Is the concept of wealth management just for the rich?
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By Robyn Edwards
Proper wealth management is the key to creating generational wealth and securing a legacy for your family.
Simply put, “generational wealth” is an asset passed down from one generation to the next. An asset not intended to be spent during retirement and is meant to be the steppingstone to security for the generations after you thus creating a financial legacy.
Whilst so many FSPs are trying to make this idea more accessible these days, the commonly accepted association when the man on the street thinks about generational wealth and wealth management is that these are notions for the Ruperts or the Motsepes and not necessarily for him as he gets by month to month.
Make wealth management relevant
More so now than ever whilst consumer pockets are under pressure, it is important to provide awareness, education & tools about how to start or how to maintain this security for your loved ones. Stats SA’s latest reporting has noted South Africa’s unemployment rate at 32.5% by the end of the last quarter of 2020, a jump from 30% which is an alarmingly high number that impacts many South Africans. How does one breach the immediate needs that are top of mind for consumers to bring them visibility of the long-term need that will not impact their lifetime?
Breaching this immediate need requires relevance. Financial advice as a concept needs to bring this issue of generational wealth closer to home. The advice needs to reflect on real scenarios in our communities that have enabled the first generations that we know to build the blocks of a financially secure life for the generations that come after them. Financial advice needs to extend beyond the needs analysis and to the translation of this concept via the popular family in the township who started their butchery with 5 cows and now have 6 branches across the city each managed by a son in that family. Financial advice needs to extend beyond the 1 funeral plan sales process to the growth earned from an investment plan that will allow you to purchase the rental property that you can leave behind for your son. The financial advisor near me is the one who understands me, and my community so why shouldn’t he or she understand my version of wealth management?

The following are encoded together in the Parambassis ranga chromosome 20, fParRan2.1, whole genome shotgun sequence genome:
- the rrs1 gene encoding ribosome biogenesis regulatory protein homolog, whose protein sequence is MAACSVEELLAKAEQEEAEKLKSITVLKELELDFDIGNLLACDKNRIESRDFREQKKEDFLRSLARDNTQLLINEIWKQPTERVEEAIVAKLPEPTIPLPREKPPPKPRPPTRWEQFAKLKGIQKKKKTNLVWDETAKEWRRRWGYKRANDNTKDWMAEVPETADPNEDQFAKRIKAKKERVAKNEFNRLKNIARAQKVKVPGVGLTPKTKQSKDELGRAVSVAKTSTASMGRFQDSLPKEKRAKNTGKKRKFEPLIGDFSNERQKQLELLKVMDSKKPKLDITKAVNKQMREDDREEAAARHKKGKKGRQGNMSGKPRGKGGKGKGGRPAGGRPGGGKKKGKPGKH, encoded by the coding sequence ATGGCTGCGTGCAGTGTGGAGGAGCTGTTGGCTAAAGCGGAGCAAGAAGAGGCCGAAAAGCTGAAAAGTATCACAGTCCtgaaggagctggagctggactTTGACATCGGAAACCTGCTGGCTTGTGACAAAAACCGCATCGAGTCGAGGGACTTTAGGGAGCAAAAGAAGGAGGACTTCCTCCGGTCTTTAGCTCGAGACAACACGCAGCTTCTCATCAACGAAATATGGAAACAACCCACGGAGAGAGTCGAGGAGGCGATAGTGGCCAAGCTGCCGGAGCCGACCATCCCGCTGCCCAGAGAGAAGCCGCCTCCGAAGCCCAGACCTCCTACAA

Be financially literate
Financial literacy levels in South Africa need to improve. We need to start talking more to our children about saving, investing & wealth management in order to pass on more than just grief and sadness when we pass away.
Financial literacy is however not limited to a Motsepe or a Rupert, the small steps we take from the R150 per month on a tax free savings plan to the R5000 lump sum you saved over 2 years put into a unit trust can make the difference in what you leave behind. In South Africa, we need to break the frequent sad cycle of leaving behind nothing but debt.
Robyn Edwards is a marketing manager at Momentum Metropolitan Holdings.